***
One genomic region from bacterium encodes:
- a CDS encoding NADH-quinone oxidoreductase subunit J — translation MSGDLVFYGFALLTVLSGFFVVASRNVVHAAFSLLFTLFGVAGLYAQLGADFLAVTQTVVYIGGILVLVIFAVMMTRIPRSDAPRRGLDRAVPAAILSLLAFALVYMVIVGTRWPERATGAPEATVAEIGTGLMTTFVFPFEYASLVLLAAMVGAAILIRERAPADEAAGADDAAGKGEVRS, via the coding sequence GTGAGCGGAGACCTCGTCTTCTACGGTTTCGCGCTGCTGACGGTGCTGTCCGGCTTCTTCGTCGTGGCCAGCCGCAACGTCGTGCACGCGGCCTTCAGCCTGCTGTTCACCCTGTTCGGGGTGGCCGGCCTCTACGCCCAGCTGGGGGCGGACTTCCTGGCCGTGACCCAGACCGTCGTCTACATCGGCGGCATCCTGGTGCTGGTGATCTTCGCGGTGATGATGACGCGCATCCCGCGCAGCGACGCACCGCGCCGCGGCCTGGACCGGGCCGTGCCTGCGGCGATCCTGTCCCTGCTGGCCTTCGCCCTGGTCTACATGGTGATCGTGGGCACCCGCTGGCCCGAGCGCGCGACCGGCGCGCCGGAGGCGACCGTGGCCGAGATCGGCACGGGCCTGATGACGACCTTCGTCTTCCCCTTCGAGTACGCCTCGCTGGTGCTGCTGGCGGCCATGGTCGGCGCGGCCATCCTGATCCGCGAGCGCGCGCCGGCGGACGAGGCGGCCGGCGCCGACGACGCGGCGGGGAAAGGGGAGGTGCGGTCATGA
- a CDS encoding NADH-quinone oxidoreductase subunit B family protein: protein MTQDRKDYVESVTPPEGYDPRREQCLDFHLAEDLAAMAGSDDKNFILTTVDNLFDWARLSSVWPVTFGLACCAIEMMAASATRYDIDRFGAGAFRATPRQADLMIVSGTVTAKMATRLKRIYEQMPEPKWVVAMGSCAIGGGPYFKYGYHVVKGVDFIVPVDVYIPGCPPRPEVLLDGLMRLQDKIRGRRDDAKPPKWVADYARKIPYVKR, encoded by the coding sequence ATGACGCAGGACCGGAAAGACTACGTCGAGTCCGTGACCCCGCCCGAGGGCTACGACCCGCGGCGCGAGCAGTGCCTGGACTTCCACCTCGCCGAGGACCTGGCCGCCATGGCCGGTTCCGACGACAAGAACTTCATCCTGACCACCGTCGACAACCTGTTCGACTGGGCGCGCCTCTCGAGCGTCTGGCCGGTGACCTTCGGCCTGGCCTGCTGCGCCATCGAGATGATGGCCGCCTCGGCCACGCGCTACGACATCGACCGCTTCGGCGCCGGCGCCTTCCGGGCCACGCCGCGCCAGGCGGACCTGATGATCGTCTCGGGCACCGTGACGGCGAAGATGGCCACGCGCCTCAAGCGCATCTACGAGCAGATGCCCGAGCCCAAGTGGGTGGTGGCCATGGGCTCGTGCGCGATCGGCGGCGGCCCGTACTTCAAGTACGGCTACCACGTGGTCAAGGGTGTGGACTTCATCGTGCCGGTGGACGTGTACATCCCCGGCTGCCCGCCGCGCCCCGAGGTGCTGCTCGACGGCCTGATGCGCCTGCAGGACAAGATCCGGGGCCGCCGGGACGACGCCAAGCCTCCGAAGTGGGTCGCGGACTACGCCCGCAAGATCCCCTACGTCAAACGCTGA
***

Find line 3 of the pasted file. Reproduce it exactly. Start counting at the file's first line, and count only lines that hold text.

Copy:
- a CDS encoding NADH-quinone oxidoreductase subunit B family protein: protein MTQDRKDYVESVTPPEGYDPRREQCLDFHLAEDLAAMAGSDDKNFILTTVDNLFDWARLSSVWPVTFGLACCAIEMMAASATRYDIDRFGAGAFRATPRQADLMIVSGTVTAKMATRLKRIYEQMPEPKWVVAMGSCAIGGGPYFKYGYHVVKGVDFIVPVDVYIPGCPPRPEVLLDGLMRLQDKIRGRRDDAKPPKWVADYARKIPYVKR, encoded by the coding sequence ATGACGCAGGACCGGAAAGACTACGTCGAGTCCGTGACCCCGCCCGAGGGCTACGACCCGCGGCGCGAGCAGTGCCTGGACTTCCACCTCGCCGAGGACCTGGCCGCCATGGCCGGTTCCGACGACAAGAACTTCATCCTGACCACCGTCGACAACCTGTTCGACTGGGCGCGCCTCTCGAGCGTCTGGCCGGTGACCTTCGGCCTGGCCTGCTGCGCCATCGAGATGATGGCCGCCTCGGCCACGCGCTACGACATCGACCGCTTCGGCGCCGGCGCCTTCCGGGCCACGCCGCGCCAGGCGGACCTGATGATCGTCTCGGGCACCGTGACGGCGAAGATGGCCACGCGCCTCAAGCGCATCTACGAGCAGATGCCCGAGCCCAAGTGGGTGGTGGCCATGGGCTCGTGCGCGATCGGCGGCGGCCCGTACTTCAAGTACGGCTACCACGTGGTCAAGGGTGTGGACTTCATCGTGCCGGTGGACGTGTACATCCCCGGCTGCCCGCCGCGCCCCGAGGTGCTGCTCGACGGCCTGATGCGCCTGCAGGACAAGATCCGGGGCCGCCGGGACGACGCCAAGCCTCCGAAGTGGGTCGCGGACTACGCCCGCAAGATCCCCTACGTCAAACGCTGA